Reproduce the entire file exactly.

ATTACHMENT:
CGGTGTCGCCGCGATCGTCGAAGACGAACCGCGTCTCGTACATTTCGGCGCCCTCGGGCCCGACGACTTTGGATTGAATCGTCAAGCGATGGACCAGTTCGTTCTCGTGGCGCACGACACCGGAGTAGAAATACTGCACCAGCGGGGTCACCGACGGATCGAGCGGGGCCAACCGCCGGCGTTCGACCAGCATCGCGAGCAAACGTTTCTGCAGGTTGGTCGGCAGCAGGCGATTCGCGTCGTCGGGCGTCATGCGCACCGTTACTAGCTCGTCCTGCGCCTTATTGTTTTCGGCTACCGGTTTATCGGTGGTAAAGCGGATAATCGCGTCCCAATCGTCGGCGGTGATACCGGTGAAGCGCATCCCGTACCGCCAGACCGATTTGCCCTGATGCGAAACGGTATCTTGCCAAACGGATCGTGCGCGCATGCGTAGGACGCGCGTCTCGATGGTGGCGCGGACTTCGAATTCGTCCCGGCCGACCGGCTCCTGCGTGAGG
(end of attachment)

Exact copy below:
CGGTGTCGCCGCGATCGTCGAAGACGAACCGCGTCTCGTACATTTCGGCGCCCTCGGGCCCGACGACTTTGGATTGAATCGTCAAGCGATGGACCAGTTCGTTCTCGTGGCGCACGACACCGGAGTAGAAATACTGCACCAGCGGGGTCACCGACGGATCGAGCGGGGCCAACCGCCGGCGTTCGACCAGCATCGCGAGCAAACGTTTCTGCAGGTTGGTCGGCAGCAGGCGATTCGCGTCGTCGGGCGTCATGCGCACCGTTACTAGCTCGTCCTGCGCCTTATTGTTTTCGGCTACCGGTTTATCGGTGGTAAAGCGGATAATCGCGTCCCAATCGTCGGCGGTGATACCGGTGAAGCGCATCCCGTACCGCCAGACCGATTTGCCCTGATGCGAAACGGTATCTTGCCAAACGGATCGTGCGCGCATGCGTAGGACGCGCGTCTCGATGGTGGCGCGGACTTCGAATTCGTCCCGGCCGACCGGCTCCTGCGTGAGG